November 28, 2010
The Shame and Scandal of Our Mismanagement of Antibiotics
The public has so many problems to think about concerning food that one hesitates to raise another problem, but there is currently a law before Congress that could have the most valuable long-term impact on our health. This is the Preservation of Antibiotics for Medical Treatment Act (PAMTA), a bill that would ban the use of seven classes of medically important antibiotics in livestock and poultry.
The use of antibiotics in farm animals began some time shortly after the Second World War. While there are good reasons for using antibiotics on farm animals, there are some very bad reasons. These include using antibiotics to promote growth in the animals, and as a sub-therapeutic method to mask poor husbandry. No one knows why, but antibiotics cause cows to grow faster. A cow which traditionally took four years to reach slaughter weight, may reach reach slaughter weight in eighteen months, if fed antibiotics. This can save the farmer substantial money in feed and care. Additionally, farms which raise their cows and chickens according to the CAFO system (Confined Animal Feed Operation) continually face conditions which threaten disease outbreaks because they are controlled by constantly feeding antibiotics to the animals. The dangerous effect of this “industrialized farming” of animals is that it weakens the use of antibiotics for human health and increases what has come to be called antibiotic resistant bacteria.
My first introduction to this problem was reading Orvile Schell’s book, Modern Meat, published in 1983, while working on an article for a local magazine. Through his book, I was introduced to the work of Dr. Stuart Levy of the Department of Microbiology at Tufts University, who heads the Levy Lab---The Center for Adaptation Genetics and Drug Resistance, and who probably knows everything you never wanted to know about microbial life. In an interview I asked him why we couldn’t just assume that medicine can continually discover new drugs and stay ahead of drug resistance. “Up to a point,” he said “but we don’t know what that point is. Doctors now often feel they are racing to find the next effective antibiotic for a patient with pneumonia recovering from a heart operation. Medicine can perform astounding surgery which often goes to waste because of a bacterial infection we have no antibiotic for.”
Since 1983, there have been continual calls to stop the overuse of antibiotics on farm animals. In 1985, The Harvard University Medical School Health Letter headlined its article: “Antibiotics and Life Stock: Feeding A Controversy.” In January, 2001, Science Magazine dedicated its editorial to the problem. In 2006, the European Union banned the use of antibiotics as a growth promotant, as well as the use of those antibiotics useful in human health. Michael Jacobson of the Center for Science in the Public Interest, has sent emails to its members asking them to contact their representatives to pass PAMTA. The Union for Concerned Scientists has some excellent articles on the subject. Several large meat and chicken manufacturers in the United States, such as McDonald's, Tyson Perdue, Foster, and Gold Kist have volunteered to stop using antibiotics for growth promotion.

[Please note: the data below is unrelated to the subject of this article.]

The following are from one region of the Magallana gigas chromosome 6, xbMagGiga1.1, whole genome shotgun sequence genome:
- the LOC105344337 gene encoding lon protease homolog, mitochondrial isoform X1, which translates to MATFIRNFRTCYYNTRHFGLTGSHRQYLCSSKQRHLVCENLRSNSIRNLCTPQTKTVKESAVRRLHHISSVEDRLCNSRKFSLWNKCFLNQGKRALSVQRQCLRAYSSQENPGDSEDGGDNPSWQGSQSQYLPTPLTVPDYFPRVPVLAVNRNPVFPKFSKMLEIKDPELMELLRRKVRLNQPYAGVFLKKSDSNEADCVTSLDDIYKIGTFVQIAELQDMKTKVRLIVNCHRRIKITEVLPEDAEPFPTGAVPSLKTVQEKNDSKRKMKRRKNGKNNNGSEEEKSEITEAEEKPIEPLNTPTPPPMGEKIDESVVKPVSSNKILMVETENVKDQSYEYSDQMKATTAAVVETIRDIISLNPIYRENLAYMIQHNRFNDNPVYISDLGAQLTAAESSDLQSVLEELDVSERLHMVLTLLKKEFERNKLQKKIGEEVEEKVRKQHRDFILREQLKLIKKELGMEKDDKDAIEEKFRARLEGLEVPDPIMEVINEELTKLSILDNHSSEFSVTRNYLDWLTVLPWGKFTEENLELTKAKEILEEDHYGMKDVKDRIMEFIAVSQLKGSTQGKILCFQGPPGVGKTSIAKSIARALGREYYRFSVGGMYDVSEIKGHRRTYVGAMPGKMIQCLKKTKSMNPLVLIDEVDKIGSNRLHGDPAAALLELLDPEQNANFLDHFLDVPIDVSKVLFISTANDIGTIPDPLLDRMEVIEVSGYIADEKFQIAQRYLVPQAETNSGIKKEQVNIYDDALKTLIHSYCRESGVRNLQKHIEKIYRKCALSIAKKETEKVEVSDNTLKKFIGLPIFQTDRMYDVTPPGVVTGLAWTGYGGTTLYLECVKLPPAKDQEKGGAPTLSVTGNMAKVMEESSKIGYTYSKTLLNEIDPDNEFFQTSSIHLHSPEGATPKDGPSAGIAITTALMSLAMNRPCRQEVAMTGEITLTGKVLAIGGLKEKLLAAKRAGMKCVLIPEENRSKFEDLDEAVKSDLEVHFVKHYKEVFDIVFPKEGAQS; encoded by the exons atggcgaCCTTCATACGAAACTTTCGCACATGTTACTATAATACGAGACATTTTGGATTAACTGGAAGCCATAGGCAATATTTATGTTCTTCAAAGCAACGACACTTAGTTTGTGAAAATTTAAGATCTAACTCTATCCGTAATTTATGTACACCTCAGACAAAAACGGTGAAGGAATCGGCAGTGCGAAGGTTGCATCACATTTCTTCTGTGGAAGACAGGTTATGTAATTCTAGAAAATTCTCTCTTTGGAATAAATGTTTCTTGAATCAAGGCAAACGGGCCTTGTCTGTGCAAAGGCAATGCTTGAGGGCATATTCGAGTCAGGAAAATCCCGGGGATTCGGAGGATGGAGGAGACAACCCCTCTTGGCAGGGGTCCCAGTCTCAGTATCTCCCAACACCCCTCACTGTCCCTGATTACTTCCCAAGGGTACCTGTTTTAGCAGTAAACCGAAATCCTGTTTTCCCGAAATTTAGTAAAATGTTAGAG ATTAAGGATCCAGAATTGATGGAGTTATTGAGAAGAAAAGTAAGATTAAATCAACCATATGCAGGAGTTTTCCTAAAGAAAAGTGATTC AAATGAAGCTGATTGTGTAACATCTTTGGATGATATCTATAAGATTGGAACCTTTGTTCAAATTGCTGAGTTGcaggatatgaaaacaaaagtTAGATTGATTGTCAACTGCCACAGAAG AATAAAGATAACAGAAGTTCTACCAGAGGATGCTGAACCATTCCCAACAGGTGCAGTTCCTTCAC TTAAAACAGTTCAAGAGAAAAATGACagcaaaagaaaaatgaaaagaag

But this may be too little and too late, and our government remains timid in passing the legislation to end the promiscuous use of antibiotics in animals---because the CAFO system of raising animals depends on the massive use of antibiotics, and the CAFO system would have to be dismantled. That is not only an agricultural and human health problem, but a political headache with powerful agricultural lobbies weighing in.
The use of antibiotics in animals in 1985, when I wrote my first article, was about 48%. It is now about 70% Yes, the CAFO system must be dismantled with deliberate speed. We have not even calculated the impact of global warming on the disease profile of the future, but global warming will inevitably cause changes in microbial life that will cause changes in our disease patterns that we have not dreamed of in our pharmacology. The discovery of antibiotics was a miracle that we have wasted on frivolous use, and to feed an irresponsible industry that was based on a wanton appetite for meat. I am haunted by the implications of Jared Diamond’s book, Collapse---that we may have eaten ourselves into death.
Copyright (c) Roberta Kalechofsky, 2010.